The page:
The Implications of Global Convergence on IFRS for U.S. Regulators, Standard Setters, Accounting Profession and Educators
St. John's University - Department of Accounting and Taxation
AAA 2004 Mid-Atlantic Region Annual Meeting Paper
Recent progress towards a single set of high quality global accounting standards has been unprecedented. In 2002 the Parliament and Council of the European Union (EU) approved an accounting Regulation requiring listed companies to follow International Financial Reporting Standards (IFRS), adopted at the European level, in their consolidated financial statements. The Regulation applies to accounting periods beginning on or after January 1, 2005. Many countries in other parts of the world also have formal policies or other convergence plans in place. It is estimated that by 2005 IFRS will be required in at least 64 countries for all domestic listed companies and become the most widely accepted accounting model in the world.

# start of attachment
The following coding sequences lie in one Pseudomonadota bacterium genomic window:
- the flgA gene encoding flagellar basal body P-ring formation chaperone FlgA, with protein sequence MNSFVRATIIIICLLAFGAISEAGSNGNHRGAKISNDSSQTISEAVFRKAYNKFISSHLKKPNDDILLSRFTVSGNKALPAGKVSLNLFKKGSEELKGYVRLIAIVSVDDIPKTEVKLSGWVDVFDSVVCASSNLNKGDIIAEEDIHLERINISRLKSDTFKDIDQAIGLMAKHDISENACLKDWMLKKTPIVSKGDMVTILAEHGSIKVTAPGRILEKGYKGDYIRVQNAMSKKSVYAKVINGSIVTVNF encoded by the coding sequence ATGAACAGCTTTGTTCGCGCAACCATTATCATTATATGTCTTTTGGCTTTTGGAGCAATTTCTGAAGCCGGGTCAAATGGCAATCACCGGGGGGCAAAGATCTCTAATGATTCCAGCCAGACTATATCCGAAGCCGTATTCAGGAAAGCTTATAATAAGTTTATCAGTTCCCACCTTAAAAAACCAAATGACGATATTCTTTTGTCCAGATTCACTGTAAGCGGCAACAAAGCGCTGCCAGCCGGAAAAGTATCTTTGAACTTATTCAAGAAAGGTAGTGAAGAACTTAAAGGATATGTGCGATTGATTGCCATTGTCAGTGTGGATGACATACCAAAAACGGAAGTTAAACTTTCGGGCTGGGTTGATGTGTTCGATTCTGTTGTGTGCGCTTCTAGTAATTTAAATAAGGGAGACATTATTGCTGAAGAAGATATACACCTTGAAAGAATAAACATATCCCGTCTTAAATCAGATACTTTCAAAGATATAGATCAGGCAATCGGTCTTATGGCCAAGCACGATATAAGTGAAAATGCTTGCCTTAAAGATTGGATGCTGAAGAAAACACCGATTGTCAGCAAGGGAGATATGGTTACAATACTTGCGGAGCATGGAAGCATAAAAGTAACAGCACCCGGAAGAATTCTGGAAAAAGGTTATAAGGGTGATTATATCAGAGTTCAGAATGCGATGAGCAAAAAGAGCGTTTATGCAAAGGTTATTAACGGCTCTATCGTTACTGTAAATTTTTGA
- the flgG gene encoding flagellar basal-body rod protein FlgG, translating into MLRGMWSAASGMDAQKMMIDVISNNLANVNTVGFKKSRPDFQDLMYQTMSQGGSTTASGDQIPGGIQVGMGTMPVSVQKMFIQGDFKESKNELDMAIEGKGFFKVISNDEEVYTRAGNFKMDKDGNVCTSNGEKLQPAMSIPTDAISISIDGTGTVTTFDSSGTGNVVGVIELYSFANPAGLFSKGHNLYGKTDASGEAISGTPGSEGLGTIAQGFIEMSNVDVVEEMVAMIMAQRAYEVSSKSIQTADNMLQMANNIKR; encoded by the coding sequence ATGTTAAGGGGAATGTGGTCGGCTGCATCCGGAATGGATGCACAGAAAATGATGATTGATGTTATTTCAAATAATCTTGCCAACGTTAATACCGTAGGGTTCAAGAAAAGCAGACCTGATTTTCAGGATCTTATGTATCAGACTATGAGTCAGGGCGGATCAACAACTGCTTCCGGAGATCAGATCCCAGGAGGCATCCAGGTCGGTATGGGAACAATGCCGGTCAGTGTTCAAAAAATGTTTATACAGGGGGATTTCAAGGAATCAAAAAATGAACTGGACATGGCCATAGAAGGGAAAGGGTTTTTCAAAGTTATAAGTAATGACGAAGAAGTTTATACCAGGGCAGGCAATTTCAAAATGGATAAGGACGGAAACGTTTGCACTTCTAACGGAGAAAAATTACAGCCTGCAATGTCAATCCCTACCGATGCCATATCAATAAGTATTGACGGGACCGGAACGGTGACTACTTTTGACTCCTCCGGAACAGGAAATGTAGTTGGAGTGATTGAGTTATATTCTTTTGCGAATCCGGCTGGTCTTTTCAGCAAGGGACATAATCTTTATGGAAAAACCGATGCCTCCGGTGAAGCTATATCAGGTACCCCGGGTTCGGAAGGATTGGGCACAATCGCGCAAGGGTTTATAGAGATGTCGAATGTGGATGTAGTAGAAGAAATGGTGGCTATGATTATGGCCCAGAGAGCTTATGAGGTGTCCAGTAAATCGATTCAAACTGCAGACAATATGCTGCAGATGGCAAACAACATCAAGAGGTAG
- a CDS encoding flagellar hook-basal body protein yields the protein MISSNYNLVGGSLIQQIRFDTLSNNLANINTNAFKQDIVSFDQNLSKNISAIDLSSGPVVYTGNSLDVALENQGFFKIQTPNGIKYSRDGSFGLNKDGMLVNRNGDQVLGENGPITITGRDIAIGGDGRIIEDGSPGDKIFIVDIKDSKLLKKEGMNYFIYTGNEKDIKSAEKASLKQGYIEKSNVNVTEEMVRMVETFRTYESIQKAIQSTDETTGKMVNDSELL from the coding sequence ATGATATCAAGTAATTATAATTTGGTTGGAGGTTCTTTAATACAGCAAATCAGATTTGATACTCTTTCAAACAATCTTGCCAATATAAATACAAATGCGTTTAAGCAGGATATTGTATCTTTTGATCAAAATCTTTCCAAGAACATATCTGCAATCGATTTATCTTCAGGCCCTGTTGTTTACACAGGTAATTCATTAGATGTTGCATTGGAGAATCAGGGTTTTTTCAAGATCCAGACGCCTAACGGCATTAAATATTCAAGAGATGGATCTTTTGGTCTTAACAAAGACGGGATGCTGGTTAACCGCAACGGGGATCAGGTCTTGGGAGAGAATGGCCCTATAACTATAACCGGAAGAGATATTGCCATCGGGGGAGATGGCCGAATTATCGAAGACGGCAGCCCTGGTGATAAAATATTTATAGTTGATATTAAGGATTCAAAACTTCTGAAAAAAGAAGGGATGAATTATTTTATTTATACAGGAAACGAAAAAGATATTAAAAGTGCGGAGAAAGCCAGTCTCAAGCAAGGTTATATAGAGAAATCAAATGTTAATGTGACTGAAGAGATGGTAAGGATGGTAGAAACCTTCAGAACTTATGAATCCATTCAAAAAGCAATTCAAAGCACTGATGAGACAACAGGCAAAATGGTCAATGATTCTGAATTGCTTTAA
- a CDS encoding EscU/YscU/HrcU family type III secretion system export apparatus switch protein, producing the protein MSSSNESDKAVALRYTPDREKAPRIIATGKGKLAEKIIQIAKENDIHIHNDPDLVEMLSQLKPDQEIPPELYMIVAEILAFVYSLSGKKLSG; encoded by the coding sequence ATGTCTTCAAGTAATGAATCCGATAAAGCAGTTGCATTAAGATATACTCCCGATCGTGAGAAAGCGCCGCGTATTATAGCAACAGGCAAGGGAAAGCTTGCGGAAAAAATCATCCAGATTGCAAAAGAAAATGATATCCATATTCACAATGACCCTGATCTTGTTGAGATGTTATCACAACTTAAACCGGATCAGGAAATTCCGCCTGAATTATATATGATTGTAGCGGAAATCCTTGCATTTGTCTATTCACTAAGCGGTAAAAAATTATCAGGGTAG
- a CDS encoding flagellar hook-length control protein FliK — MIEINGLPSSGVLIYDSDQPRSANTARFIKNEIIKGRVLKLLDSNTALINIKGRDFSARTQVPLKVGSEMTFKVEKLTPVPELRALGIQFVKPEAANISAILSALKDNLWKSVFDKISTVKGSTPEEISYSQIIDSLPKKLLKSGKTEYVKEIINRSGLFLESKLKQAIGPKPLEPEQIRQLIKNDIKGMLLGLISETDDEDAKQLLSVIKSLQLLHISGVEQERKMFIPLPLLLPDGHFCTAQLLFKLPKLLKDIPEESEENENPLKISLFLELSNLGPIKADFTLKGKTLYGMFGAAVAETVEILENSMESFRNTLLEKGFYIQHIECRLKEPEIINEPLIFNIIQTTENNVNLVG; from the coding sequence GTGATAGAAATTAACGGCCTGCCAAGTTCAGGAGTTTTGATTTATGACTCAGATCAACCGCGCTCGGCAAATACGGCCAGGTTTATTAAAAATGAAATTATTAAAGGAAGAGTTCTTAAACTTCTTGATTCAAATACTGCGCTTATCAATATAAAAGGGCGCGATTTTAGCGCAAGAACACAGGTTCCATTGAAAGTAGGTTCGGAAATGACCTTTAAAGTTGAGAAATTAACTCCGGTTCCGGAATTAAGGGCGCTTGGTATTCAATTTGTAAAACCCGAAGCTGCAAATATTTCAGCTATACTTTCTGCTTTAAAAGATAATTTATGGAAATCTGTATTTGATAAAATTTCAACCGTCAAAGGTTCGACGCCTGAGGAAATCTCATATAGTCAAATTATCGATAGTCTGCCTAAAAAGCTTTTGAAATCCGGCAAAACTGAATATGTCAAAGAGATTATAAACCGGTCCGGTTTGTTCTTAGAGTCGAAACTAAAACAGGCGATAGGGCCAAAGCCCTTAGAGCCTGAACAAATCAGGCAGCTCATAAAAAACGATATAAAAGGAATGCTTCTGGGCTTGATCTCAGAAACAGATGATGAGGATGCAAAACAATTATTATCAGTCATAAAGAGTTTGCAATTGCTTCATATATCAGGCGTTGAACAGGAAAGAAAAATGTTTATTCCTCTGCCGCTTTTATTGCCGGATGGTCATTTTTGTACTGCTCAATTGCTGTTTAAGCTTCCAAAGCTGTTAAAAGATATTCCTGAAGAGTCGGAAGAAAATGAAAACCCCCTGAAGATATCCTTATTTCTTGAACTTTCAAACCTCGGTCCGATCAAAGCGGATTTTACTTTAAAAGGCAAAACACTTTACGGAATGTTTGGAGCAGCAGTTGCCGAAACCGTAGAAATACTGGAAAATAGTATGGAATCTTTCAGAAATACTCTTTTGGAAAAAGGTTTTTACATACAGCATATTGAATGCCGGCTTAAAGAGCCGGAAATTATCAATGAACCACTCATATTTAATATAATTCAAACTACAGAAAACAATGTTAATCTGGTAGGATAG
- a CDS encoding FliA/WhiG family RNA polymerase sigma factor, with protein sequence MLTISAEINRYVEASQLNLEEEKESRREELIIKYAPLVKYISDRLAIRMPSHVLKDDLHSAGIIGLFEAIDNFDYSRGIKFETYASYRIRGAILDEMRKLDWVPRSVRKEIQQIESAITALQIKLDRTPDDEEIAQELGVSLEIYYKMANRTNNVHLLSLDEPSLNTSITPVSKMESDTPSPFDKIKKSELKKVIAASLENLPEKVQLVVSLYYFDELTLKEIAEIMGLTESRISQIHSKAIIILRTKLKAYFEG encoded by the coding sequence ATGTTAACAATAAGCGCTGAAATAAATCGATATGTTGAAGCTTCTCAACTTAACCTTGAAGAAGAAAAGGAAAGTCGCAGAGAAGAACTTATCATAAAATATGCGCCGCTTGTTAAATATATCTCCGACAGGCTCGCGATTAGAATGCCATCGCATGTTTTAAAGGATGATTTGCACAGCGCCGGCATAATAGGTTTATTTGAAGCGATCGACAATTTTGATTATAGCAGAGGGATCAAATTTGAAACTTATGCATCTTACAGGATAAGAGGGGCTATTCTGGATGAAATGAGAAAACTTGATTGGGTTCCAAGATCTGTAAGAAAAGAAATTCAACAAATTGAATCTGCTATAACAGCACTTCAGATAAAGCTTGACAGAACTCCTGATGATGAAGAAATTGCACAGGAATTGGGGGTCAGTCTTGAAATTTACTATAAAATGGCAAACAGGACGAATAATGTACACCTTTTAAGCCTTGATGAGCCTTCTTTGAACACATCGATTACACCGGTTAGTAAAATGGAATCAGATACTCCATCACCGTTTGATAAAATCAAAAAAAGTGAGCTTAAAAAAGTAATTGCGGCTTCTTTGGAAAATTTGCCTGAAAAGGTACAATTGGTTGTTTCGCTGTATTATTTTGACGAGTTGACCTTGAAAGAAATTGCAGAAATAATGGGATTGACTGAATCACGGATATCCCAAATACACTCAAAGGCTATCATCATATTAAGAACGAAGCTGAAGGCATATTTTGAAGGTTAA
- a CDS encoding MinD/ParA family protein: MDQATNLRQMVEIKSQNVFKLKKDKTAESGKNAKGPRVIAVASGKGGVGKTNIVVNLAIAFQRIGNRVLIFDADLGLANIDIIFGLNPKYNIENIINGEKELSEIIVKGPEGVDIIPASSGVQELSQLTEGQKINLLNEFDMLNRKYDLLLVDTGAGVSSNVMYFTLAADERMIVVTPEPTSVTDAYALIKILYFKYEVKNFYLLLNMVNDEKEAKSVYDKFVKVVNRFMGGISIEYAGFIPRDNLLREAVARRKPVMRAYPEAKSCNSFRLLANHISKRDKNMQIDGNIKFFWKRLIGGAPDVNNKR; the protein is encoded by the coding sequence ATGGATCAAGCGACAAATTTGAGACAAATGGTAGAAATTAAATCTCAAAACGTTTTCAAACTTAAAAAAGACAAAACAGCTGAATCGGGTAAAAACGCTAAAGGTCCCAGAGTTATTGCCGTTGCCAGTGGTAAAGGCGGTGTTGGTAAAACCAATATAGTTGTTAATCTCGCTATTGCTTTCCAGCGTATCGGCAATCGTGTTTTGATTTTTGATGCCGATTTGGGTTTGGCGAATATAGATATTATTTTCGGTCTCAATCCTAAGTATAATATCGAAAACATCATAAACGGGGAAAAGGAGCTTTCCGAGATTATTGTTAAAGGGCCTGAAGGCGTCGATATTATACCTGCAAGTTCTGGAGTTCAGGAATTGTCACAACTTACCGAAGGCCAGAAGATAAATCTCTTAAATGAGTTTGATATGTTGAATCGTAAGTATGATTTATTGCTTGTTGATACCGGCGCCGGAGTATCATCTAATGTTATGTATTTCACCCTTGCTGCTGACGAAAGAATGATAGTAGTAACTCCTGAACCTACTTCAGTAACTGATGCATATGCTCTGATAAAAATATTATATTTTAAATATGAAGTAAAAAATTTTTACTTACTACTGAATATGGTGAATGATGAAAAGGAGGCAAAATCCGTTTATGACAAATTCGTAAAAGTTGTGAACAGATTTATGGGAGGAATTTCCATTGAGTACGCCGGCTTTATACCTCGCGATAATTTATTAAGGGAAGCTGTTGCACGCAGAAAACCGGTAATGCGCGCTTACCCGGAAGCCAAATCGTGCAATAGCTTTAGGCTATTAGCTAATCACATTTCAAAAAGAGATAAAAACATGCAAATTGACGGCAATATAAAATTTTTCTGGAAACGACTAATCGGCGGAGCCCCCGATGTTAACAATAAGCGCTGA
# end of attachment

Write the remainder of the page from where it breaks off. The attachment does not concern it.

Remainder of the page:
This paper discusses these developments and their implications for the SEC, the FASB, and the accounting profession. On this background, questions are raised as to the adequacy of our academic programs. Suggestions for future research are also provided.
Keywords: Convergence, IFRS, Regulation 1606/2002, SEC, FASB
JEL Classification: M41, M44, M47, G38, A20working papers series
Date posted: April 6, 2004
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